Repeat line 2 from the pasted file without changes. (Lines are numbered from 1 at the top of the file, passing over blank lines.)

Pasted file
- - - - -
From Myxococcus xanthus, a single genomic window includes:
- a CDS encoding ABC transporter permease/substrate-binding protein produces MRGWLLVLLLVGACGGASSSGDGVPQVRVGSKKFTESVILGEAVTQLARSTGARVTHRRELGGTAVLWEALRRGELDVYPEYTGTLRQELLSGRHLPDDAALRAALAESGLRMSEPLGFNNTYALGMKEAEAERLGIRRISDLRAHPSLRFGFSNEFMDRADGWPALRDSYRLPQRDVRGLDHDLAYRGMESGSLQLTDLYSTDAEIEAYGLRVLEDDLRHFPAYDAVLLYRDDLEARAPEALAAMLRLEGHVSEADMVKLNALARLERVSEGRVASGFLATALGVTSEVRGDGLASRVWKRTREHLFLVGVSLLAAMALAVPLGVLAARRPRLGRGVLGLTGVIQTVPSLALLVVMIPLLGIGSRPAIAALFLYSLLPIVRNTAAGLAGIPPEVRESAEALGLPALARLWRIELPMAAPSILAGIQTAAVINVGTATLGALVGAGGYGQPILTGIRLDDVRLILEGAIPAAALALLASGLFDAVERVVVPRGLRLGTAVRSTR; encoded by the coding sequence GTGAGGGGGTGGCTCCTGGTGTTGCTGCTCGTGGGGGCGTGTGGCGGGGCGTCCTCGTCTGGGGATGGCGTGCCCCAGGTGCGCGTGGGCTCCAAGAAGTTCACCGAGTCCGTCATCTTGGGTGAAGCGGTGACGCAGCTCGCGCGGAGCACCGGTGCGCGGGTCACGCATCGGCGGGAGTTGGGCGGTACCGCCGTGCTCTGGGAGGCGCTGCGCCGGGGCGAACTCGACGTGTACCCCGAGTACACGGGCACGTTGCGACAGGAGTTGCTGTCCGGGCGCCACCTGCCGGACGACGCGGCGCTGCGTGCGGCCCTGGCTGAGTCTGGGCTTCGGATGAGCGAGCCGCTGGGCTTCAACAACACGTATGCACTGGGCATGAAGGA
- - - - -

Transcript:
- a CDS encoding ABC transporter permease/substrate-binding protein produces MRGWLLVLLLVGACGGASSSGDGVPQVRVGSKKFTESVILGEAVTQLARSTGARVTHRRELGGTAVLWEALRRGELDVYPEYTGTLRQELLSGRHLPDDAALRAALAESGLRMSEPLGFNNTYALGMKEAEAERLGIRRISDLRAHPSLRFGFSNEFMDRADGWPALRDSYRLPQRDVRGLDHDLAYRGMESGSLQLTDLYSTDAEIEAYGLRVLEDDLRHFPAYDAVLLYRDDLEARAPEALAAMLRLEGHVSEADMVKLNALARLERVSEGRVASGFLATALGVTSEVRGDGLASRVWKRTREHLFLVGVSLLAAMALAVPLGVLAARRPRLGRGVLGLTGVIQTVPSLALLVVMIPLLGIGSRPAIAALFLYSLLPIVRNTAAGLAGIPPEVRESAEALGLPALARLWRIELPMAAPSILAGIQTAAVINVGTATLGALVGAGGYGQPILTGIRLDDVRLILEGAIPAAALALLASGLFDAVERVVVPRGLRLGTAVRSTR; encoded by the coding sequence GTGAGGGGGTGGCTCCTGGTGTTGCTGCTCGTGGGGGCGTGTGGCGGGGCGTCCTCGTCTGGGGATGGCGTGCCCCAGGTGCGCGTGGGCTCCAAGAAGTTCACCGAGTCCGTCATCTTGGGTGAAGCGGTGACGCAGCTCGCGCGGAGCACCGGTGCGCGGGTCACGCATCGGCGGGAGTTGGGCGGTACCGCCGTGCTCTGGGAGGCGCTGCGCCGGGGCGAACTCGACGTGTACCCCGAGTACACGGGCACGTTGCGACAGGAGTTGCTGTCCGGGCGCCACCTGCCGGACGACGCGGCGCTGCGTGCGGCCCTGGCTGAGTCTGGGCTTCGGATGAGCGAGCCGCTGGGCTTCAACAACACGTATGCACTGGGCATGAAGGA